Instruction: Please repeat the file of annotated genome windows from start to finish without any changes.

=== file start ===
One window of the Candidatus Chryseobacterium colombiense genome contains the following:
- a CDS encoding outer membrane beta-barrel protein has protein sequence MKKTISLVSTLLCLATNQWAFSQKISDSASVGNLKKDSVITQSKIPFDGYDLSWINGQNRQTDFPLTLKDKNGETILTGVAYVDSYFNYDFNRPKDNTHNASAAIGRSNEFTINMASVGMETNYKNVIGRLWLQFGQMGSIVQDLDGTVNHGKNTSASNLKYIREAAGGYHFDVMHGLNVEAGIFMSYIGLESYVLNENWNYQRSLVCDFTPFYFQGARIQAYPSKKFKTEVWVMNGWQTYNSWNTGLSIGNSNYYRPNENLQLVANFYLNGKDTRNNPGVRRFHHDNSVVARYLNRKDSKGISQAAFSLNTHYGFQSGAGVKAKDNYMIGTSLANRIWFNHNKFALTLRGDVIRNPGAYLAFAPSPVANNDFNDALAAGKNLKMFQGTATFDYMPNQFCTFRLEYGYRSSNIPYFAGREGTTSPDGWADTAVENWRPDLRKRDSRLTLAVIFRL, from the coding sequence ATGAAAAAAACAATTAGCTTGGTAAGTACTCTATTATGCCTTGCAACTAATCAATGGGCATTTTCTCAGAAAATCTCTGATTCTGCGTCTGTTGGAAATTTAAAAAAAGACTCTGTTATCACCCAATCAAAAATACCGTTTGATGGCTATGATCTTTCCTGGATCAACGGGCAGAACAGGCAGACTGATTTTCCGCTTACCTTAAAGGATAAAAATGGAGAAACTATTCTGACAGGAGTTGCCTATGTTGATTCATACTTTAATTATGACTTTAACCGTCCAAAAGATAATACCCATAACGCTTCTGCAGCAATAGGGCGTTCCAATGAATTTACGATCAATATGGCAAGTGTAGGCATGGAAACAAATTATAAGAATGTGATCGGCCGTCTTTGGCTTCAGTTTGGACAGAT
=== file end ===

One window of the Candidatus Chryseobacterium colombiense genome contains the following:
- a CDS encoding outer membrane beta-barrel protein has protein sequence MKKTISLVSTLLCLATNQWAFSQKISDSASVGNLKKDSVITQSKIPFDGYDLSWINGQNRQTDFPLTLKDKNGETILTGVAYVDSYFNYDFNRPKDNTHNASAAIGRSNEFTINMASVGMETNYKNVIGRLWLQFGQMGSIVQDLDGTVNHGKNTSASNLKYIREAAGGYHFDVMHGLNVEAGIFMSYIGLESYVLNENWNYQRSLVCDFTPFYFQGARIQAYPSKKFKTEVWVMNGWQTYNSWNTGLSIGNSNYYRPNENLQLVANFYLNGKDTRNNPGVRRFHHDNSVVARYLNRKDSKGISQAAFSLNTHYGFQSGAGVKAKDNYMIGTSLANRIWFNHNKFALTLRGDVIRNPGAYLAFAPSPVANNDFNDALAAGKNLKMFQGTATFDYMPNQFCTFRLEYGYRSSNIPYFAGREGTTSPDGWADTAVENWRPDLRKRDSRLTLAVIFRL, from the coding sequence ATGAAAAAAACAATTAGCTTGGTAAGTACTCTATTATGCCTTGCAACTAATCAATGGGCATTTTCTCAGAAAATCTCTGATTCTGCGTCTGTTGGAAATTTAAAAAAAGACTCTGTTATCACCCAATCAAAAATACCGTTTGATGGCTATGATCTTTCCTGGATCAACGGGCAGAACAGGCAGACTGATTTTCCGCTTACCTTAAAGGATAAAAATGGAGAAACTATTCTGACAGGAGTTGCCTATGTTGATTCATACTTTAATTATGACTTTAACCGTCCAAAAGATAATACCCATAACGCTTCTGCAGCAATAGGGCGTTCCAATGAATTTACGATCAATATGGCAAGTGTAGGCATGGAAACAAATTATAAGAATGTGATCGGCCGTCTTTGGCTTCAGTTTGGACAGAT